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Finger limes are also called caviar lime.

Bush foods – good for you and the environment

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Bush foods are a good option to plant in your garden, says Justin Russell, especially as they are adapted to our hot climate and are often incredibly rich in nutrients.

Foods from native Australian plants deserve a special mention when it comes to survival foods. First Nation Peoples thrived on them for tens of thousands of years and it makes sense that in a climate crisis scenario characterised by relentless heatwaves, epic storms, punishing droughts and rogue frosts, the broader Australian population would be wise to thrive on them as well. 

Bush foods are well adapted to the extremes of the Australian continent and they are often incredibly rich in nutrients, sometimes significantly more so than their imported counterparts. 

Some species, such as yam daisies, native grains and warrigal greens, are suitable for growing as staples by utilising a low-intensity system of agriculture that was perfected by indigenous “farmers” (and so beautifully described by Bruce Pascoe in his book Dark Emu).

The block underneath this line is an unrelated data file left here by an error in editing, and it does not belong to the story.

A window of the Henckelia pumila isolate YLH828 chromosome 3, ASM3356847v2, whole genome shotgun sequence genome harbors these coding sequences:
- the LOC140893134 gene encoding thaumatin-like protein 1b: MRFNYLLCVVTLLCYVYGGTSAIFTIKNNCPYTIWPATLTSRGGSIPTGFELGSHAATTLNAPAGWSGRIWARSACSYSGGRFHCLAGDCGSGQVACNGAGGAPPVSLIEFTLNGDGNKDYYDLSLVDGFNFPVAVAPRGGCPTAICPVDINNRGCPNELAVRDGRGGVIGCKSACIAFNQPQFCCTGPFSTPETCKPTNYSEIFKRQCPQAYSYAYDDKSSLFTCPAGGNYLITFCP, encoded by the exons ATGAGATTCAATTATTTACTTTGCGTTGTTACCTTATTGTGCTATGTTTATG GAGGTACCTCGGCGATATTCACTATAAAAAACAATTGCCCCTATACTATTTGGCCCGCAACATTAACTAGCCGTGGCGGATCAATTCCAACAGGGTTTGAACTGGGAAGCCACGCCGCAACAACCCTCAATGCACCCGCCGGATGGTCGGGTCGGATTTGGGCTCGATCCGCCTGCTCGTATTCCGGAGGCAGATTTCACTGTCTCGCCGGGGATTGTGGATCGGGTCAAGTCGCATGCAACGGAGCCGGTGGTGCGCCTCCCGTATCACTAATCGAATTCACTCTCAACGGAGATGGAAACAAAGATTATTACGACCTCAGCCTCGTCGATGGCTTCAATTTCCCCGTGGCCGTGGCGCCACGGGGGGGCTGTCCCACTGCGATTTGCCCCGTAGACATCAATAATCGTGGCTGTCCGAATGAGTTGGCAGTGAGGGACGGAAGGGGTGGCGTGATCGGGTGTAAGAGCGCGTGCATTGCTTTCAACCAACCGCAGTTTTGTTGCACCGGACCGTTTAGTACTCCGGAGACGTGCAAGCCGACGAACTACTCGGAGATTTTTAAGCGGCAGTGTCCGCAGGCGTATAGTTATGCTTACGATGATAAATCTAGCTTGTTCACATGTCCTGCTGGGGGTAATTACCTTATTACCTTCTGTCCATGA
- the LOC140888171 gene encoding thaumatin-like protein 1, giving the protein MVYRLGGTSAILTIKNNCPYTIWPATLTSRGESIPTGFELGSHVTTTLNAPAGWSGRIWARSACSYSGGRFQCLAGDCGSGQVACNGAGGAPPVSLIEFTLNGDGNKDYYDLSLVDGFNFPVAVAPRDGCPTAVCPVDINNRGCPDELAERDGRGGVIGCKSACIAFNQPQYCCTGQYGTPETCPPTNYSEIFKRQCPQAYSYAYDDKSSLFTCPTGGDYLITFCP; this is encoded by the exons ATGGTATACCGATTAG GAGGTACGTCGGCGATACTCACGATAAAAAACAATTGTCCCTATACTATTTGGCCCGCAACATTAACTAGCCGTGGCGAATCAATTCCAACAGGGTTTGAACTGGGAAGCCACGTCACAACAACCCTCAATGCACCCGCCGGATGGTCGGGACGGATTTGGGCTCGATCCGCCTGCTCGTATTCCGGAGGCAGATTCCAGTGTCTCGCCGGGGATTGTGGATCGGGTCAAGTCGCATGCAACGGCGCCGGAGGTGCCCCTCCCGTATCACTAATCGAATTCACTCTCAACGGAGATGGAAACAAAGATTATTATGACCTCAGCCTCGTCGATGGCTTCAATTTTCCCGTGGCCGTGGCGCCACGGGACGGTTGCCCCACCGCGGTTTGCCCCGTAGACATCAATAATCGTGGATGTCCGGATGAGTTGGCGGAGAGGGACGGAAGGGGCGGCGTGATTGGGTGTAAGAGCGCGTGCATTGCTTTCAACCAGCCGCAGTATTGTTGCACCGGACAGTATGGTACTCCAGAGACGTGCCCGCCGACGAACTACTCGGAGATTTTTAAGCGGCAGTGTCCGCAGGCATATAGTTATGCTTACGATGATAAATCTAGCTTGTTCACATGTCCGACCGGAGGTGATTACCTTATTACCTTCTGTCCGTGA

Other foods can be respectfully foraged from the surrounding landscape, or grown in the garden. The list of such foods is extensive but includes things such as bunya nuts (perhaps already growing in the local park), lilly pillies, a pepperberry hedge alongside the pathway to the clothesline, scurvy weed, desert limes, and fruit from the Kakadu plum that will double as a shade tree. The latter puts blueberries in the shade, thanks to antioxidant levels that are five times more potent. 

To find out what’s in the latest Organic Gardener magazine, visit: Organic Gardener Magazine.

There’s more features about native foods here on our website:

Growing warrigal greens 

Discovering native herbs

Native herbs you can grow yourself